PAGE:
Sunday, November 23, 2008

Jewelry Day at the Museum of Art and Design

The NJ Metal Arts Guild group met in New York for a day of activities. We started at Tiffany's as member Jackeline Martinez, Tiffany chaser and teacher, showed us her fine work. Then we headed over to the Museum of Art and Design for a public day of jewelry events .

The educational studios were put to use with some informative demonstrations. A SUNY New Paltz student demonstrated enameling techniques. I'd credit her for the tip of the day, but her name wasn't showing anywhere. She used wet cut paper as her stencil for sifting on dry enamel, when finished she simply rinsed it off in a container of water. She also showed the use of squeegee oil which she prefers to klyre-fire as a holding agent, unless you plan to use foil, because they don't work together. Her personal apporach was to start with dirty copper covered with layers of clear enamel, brought just to the point of being overfired. This developed a nice range of gold and green metallic effects. We saw her apply china paints or overglazes, fine particles of enamel combined with lavender or clove oil and thinning agent as desired, using a caligraphy pen. In a short time she demonstrated a range of techniques, fielding questions from a knowledgeable crowd. Hats off to her.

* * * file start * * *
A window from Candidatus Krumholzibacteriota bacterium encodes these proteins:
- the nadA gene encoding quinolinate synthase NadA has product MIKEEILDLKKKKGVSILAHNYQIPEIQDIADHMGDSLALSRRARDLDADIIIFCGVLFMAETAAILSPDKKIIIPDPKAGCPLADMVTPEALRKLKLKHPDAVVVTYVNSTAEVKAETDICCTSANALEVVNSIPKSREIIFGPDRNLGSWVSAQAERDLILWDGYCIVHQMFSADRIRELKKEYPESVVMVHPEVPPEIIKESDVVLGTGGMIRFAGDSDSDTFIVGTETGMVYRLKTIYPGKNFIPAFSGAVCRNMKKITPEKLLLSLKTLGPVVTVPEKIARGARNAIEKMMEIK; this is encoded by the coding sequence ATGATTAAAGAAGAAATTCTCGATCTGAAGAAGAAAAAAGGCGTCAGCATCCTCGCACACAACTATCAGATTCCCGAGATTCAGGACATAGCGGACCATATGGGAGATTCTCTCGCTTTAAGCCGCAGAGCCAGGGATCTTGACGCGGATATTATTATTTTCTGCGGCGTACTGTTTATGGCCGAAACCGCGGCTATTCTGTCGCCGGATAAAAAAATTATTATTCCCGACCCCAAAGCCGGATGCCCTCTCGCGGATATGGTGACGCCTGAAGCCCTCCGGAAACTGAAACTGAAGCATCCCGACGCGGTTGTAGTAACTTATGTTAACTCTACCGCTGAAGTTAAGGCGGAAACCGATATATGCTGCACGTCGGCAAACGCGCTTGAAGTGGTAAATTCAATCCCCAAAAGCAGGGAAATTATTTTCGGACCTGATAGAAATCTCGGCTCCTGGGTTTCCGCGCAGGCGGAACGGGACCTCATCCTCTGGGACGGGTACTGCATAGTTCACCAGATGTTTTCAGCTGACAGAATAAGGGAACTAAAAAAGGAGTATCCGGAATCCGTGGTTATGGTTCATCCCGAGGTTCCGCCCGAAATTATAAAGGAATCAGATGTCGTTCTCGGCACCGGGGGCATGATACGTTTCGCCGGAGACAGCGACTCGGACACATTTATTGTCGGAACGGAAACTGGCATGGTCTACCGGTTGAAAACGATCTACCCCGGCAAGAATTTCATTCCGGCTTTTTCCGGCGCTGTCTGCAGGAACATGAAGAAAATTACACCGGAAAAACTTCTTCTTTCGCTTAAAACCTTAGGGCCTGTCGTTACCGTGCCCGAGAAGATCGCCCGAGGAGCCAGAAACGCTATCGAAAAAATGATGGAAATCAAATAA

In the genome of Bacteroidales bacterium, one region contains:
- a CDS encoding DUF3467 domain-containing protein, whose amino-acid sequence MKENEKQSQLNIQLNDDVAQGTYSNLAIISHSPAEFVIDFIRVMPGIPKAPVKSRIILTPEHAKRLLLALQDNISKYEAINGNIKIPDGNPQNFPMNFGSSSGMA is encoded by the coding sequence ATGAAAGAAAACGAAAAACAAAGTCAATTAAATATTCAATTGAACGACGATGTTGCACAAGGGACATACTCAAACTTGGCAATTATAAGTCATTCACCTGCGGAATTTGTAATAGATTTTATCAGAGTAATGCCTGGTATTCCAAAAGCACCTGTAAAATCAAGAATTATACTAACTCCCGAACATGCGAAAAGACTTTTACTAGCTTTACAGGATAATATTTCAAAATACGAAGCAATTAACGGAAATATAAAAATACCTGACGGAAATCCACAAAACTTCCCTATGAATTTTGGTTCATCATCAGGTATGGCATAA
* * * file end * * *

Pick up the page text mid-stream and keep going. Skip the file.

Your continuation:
A slide presentation about CAD, from design to object, was offered as well. Afterwards, Ursula Neuman, the jewelry curator, gave an introduction to the history of art jewelry in America. She proceeded to describe the collection on display in the elegant jewelry gallery, which I understand is the only gallery in a museum built especially to house contemporary jewelry. There is enough there to warrent several visits.

Next we attended a panel discussion consisting of Jamie Bennett, Stanley Lechtzin, and Iris Eichenberg. In a nutshell, Bennett spoke of referencing jewelry history, but with a twist or with suspicion. Lechtzin is a true believer in creating meaning and relevance by embracing new technology (and its plastic products). Eichenberg, spoke to the importance of ideas as the basis for creating.

It was the first of such events Ursula Neuman will offer at the museum so keep your eyes open for future opportunities.

Okay, I forgot my camera, was actually sick, but running on adrenaline, so no pics. I noticed a video camera documenting the entire day. Perhaps the museum will have the video on their website eventually.

Jamie Bennett book "Edge of the Sublime: Enamels by Jamie Bennett" we all enjoyed looking at this. The museum shop would have sold several copies if they had them in the store.

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